nondirectional beacon

nondirectional beacon

[¦nän·di′rek·shən·əl ′bē·kən]
(navigation)
A beacon that provides navigational guidance over a 360° azimuth.

nondirectional beacon (NDB)

A radio navigational aid that enables the pilot to obtain his bearing from a transmitting station. A transmitter operating in long- or medium-wave frequencies, or even in UHFs (ultrahigh frequencies), with the code of the station superimposed on its transmitted signal. The signal indicates a bearing or homing and is picked up by the radio compass or ADF (automatic direction finder) in the aircraft. NDB facilities normally operate in the frequency band of 190 to 535 kHz and usually transmit a continuous carrier with either 400 or 1020 Hz modulation. When used in conjunction with ILS (instrument landing system) markers, they are called compass locators. The aircraft equipment can also lock onto other transmitters like radio broadcasting stations for this purpose. All radio beacons except compass locators transmit repetitive continuous three-letter identification signals except during voice transmissions. The availability of this facility is indicated on aeronautical charts by symbols imageimage.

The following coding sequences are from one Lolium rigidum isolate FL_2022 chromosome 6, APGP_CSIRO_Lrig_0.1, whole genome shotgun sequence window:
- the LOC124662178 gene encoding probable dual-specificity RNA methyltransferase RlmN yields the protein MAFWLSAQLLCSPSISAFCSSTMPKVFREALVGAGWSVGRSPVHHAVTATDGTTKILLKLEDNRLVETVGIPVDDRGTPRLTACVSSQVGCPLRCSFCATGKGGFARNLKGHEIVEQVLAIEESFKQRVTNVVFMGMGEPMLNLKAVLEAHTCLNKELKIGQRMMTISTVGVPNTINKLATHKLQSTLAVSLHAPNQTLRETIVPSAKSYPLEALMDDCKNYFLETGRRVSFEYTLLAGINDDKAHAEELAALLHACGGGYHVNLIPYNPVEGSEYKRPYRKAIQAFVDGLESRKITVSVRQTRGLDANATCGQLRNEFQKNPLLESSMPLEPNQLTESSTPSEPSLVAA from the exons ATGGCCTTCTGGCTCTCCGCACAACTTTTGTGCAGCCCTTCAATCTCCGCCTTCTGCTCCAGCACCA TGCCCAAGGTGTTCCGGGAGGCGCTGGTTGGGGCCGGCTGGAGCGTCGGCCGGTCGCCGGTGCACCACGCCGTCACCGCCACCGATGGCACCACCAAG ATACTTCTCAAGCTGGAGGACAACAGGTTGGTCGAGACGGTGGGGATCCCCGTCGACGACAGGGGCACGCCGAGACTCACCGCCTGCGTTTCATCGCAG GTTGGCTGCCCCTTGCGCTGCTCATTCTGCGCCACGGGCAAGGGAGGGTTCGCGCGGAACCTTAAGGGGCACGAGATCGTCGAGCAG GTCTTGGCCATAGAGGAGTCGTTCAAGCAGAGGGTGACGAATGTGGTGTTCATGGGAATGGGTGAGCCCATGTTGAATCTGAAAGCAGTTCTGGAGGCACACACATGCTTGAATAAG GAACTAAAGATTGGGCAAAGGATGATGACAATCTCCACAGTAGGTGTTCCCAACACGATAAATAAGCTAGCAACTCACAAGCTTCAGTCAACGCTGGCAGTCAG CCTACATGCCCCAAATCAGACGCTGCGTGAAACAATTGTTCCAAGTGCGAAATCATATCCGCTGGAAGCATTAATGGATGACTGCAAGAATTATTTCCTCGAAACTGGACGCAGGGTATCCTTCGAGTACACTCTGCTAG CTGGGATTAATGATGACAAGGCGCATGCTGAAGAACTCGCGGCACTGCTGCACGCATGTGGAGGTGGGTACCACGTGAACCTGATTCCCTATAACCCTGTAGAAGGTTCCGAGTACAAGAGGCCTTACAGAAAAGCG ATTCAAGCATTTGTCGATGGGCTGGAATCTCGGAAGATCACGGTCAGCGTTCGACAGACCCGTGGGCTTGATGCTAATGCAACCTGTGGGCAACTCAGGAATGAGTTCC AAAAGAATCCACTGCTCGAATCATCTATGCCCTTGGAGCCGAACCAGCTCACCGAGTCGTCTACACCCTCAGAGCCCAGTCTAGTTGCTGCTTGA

References in periodicals archive ?
For readers not attuned to aviation, the author's discussion of the intricacies of aerobatic flight maneuvers and the technical aspects of cross-country flights--including instrument-landing systems, nondirectional beacons, and ground-controlled approach radar--may seem too detailed.